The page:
Barricades being removed near Shetland Lane off U.S. 17 Bypass

Barricades being removed near Shetland Lane off U.S. 17 Bypass

HORRY COUNTY, SC (WMBF) – Motorists who have traveled down the U.S. 17 Bypass near Shetland Lane the last several weeks have no doubt come across a lot of orange barricades.  By Tuesday afternoon, those barricades will be gone.

What was once a median-cut, known as 'the intersection' to most, at Shetland Lane and U.S. 17 is now filled.  The median-cut was the site of numerous accidents throughout the years.  Two fatalities occurred in 2015 accidents there.

South Carolina Department of Transportation decided it would be best to close the intersection permanently. However area businesses and neighborhoods were hoping for a stoplight and not a permanent closure.   The closure forces people to drive about a mile down the road to Harrelson Boulevard or Farrow Parkway to turn around.  Or, take an illegal U Turn to get to the other side of 17 and use Shetland Drive.
By February a petition with almost 1,200 signatures to build a stoplight was presented to officials. 
Local and restaurant worker Chris Marden says the department of transportation didn't work with people who live in the area to see what's best for them. "We tried to get petitions and see what we could do to get a light...and never really had them work with us, or talk to us, or anything like that –they just bulldozed through with what they wanted to do."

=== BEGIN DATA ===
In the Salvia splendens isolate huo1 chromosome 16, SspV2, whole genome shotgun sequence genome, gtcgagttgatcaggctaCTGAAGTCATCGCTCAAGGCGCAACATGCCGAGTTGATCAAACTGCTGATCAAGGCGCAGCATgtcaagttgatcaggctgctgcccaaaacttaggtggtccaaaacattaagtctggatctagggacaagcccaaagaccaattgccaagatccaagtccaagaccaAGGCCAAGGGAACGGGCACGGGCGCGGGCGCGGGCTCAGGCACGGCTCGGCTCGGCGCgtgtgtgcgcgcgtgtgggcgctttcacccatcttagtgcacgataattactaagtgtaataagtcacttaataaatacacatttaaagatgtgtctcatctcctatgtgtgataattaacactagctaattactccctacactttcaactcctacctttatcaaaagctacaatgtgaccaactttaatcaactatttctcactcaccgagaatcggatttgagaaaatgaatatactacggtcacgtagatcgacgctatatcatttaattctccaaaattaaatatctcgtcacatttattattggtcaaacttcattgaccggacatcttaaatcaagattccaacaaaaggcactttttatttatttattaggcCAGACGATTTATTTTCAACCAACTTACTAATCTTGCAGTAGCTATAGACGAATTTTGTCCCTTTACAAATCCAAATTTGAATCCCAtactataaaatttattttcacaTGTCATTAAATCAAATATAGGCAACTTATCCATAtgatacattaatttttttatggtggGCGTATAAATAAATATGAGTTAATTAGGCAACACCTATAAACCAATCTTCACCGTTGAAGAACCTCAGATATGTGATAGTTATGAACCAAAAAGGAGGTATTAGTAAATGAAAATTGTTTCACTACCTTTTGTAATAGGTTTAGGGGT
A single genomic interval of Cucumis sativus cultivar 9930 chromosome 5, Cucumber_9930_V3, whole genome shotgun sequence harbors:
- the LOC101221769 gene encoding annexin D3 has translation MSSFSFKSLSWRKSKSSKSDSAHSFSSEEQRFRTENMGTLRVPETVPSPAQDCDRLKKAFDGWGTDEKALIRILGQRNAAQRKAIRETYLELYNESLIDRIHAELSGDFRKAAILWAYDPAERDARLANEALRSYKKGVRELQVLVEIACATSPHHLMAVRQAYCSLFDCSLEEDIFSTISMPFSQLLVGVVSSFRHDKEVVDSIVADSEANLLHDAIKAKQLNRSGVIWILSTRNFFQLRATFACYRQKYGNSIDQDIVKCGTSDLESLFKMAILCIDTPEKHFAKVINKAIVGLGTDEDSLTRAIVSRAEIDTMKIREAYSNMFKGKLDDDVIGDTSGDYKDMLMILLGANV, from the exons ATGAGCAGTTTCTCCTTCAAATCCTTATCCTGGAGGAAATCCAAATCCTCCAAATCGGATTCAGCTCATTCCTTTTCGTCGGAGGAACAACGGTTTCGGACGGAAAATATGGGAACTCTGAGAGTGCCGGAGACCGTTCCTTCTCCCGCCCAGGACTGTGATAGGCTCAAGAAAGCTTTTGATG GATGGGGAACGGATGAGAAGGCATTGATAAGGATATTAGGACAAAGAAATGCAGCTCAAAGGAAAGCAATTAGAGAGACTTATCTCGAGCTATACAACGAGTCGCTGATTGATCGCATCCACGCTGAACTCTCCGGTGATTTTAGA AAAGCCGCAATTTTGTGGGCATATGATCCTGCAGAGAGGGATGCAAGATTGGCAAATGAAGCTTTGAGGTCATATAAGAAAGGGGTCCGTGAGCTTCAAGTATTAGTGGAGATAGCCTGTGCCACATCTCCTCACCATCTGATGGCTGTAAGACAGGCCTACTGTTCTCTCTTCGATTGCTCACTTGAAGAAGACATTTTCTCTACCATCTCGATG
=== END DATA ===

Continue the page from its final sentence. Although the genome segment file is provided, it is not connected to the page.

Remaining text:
David Zeppiero, a loyal customer to the restaurant, also said he thinks a stoplight at the intersection is a better idea. "These cars are doing 60 miles per hour, I think a light would be advantageous."
But that's exactly why SCDOT says a light will not work.  DOT's chief traffic engineer said it's a common misconception to think traffic lights will decrease traffic accidents.  He said inserting stoplights on road ways where cars travel at high speeds, like they do on Highway 17, doesn't decrease traffic accidents. 

But the closure does decrease business in the area.  Chris Marden said Joe's Airport Diner lost 45% of its business when the median-cut closed.  Business has gone back up some, but hasn't recovered.  He said the diner has survived simply by letting area residents know they're there.  Right now, drivers must turn around at Farrow Parkway or make an illegal U Turn to get to Shetland Drive.

However, the government has a road extension in the works to improve the problem.  A project was proposed last year to extend Fred Nash Boulevard to Harrelson Boulevard.  Myrtle beach spokesman Mark Kruea says the money is available under Ride III. The project would widen and extend Fred Nash Boulevard around the west end of the Myrtle Beach International Airport runway and run parallel to US 17.  Then it would connect with Harrelson Boulevard, most likely at Seaboard Street or Grissom Parkway.  This way you could drive from Harrelson to Farrow Parkway and back without getting on U.S. 17.

The project will be voted on in November.

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